And most importantly di Resta showed in 2011 that he also can do the business out on track - delivering both lap times and points. Last year he took eight points finishes and, amazingly, completed more racing laps in 2011 than anyone else on the grid. Astonishing for a rookie in a midfield car. His high tide watermarks included qualifying sixth at Silverstone, as well as finishing seventh in Hungary and sixth in Singapore, in each case enacting long strategies perfectly. And in the first half of the season he showed his quick and more experienced team mate Adrian Sutil the way to go, firmly outqualifying and outscoring him in this period. For a number of reasons Sutil got the upper hand by the time the year was out, but di Resta did enough throughout the year's entirety to show, despite going through a phase of losing a few too many front wings, that he may well have a real x-factor about him.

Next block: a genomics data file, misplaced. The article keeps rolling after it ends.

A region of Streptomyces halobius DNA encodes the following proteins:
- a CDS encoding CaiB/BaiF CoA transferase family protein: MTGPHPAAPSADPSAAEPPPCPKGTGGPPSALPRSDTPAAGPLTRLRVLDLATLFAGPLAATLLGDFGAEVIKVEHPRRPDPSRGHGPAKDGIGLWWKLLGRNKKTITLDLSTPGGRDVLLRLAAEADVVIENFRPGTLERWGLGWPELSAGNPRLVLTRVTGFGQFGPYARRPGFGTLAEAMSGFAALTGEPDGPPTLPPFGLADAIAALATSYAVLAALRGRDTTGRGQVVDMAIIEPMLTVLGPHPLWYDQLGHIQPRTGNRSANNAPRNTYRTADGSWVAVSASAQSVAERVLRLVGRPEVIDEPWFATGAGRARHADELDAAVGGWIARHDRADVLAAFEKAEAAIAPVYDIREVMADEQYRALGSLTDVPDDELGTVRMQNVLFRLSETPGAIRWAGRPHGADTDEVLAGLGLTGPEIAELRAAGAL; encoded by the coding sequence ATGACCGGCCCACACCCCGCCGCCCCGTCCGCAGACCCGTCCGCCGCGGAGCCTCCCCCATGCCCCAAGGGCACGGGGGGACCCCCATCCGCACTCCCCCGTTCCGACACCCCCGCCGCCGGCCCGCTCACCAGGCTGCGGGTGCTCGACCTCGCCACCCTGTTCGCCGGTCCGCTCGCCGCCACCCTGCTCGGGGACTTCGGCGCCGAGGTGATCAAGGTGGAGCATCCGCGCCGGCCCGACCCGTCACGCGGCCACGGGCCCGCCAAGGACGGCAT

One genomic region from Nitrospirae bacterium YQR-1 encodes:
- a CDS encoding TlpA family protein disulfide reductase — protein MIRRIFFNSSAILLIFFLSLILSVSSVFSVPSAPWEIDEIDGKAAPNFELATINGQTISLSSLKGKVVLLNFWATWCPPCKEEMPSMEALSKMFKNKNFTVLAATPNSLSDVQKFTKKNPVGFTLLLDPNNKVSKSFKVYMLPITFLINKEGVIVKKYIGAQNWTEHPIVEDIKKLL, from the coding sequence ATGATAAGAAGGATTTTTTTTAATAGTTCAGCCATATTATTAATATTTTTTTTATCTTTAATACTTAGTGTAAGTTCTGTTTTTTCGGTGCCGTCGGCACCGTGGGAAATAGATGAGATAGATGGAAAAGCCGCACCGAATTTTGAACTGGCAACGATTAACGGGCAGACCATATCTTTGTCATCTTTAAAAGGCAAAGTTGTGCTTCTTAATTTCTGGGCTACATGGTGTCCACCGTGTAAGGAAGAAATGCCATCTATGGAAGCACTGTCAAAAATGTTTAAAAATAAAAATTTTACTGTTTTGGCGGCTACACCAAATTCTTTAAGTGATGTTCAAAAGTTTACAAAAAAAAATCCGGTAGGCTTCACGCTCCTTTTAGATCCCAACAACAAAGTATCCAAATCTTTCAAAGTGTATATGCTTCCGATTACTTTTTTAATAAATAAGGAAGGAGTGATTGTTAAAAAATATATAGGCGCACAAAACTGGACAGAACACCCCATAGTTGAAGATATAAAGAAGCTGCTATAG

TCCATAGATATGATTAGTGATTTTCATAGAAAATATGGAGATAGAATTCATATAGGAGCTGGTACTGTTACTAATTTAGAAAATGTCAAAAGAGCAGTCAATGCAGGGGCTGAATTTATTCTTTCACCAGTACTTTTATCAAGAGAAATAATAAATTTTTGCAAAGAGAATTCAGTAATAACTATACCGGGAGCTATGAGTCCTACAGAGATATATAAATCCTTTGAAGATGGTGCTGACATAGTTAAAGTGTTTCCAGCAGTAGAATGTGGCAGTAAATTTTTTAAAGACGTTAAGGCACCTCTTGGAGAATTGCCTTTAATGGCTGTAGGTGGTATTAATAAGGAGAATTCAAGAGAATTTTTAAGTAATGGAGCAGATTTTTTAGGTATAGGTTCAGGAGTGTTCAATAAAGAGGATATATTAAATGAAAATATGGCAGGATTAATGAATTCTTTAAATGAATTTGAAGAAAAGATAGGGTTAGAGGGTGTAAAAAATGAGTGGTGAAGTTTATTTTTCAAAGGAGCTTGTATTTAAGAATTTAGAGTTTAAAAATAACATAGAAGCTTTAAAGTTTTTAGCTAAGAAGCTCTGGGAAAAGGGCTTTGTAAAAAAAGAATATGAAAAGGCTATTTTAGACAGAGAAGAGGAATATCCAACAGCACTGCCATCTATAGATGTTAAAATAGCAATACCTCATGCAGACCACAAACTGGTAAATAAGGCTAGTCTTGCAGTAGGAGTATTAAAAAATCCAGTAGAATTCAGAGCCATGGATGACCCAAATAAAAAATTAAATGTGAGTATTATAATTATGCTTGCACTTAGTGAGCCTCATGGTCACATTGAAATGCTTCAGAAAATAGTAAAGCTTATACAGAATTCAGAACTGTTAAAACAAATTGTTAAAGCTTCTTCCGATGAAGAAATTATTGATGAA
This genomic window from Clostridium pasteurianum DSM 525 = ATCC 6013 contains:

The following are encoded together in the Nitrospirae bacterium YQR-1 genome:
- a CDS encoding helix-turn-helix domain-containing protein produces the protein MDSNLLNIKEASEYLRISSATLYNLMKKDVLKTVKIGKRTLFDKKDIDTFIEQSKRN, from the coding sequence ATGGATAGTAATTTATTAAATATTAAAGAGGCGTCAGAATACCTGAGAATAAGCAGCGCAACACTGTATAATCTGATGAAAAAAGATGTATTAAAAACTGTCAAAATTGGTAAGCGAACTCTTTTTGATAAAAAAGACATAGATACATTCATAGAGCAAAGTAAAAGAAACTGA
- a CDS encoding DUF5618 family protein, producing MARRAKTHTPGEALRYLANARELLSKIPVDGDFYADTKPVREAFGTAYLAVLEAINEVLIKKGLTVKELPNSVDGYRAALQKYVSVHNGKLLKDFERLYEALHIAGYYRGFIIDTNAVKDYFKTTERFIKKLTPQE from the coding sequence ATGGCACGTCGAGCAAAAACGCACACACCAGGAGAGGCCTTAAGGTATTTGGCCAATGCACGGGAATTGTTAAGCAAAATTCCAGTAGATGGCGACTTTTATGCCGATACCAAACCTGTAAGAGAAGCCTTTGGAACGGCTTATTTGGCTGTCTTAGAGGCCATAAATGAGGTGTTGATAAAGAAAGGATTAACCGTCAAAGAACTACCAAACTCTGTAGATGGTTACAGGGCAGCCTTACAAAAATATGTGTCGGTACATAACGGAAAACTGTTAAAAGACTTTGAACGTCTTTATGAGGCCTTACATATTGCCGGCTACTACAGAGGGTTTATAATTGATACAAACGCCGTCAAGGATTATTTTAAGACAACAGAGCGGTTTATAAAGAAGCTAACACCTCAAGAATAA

But di Resta can't afford any let up in 2012. He'll have a tough yardstick at the team in the rapid Nico Hulkenberg, in the second season in F1 the expectation levels go up a notch or two and the leeway for not delivering goes down in turn, and if he doesn't impress, for whatever reason, opportunities to move to a big team for 2013, such as at Mercedes, may pass him by.

However on the evidence of 2011 di Resta will continue to do himself justice in 2012.

Credit: Gil Abrantes / CC
Nico Hulkenberg - Car #12
This year will be witness to the welcome return to the F1 grid of Nico Hulkenberg. Hulkenberg entered F1 in the Williams team in 2010 with a big reputation, embodied by his 'new Schumacher' tag and an enviable record in the lower formulae, such as in A1GP, the F3 Euro Series and GP2.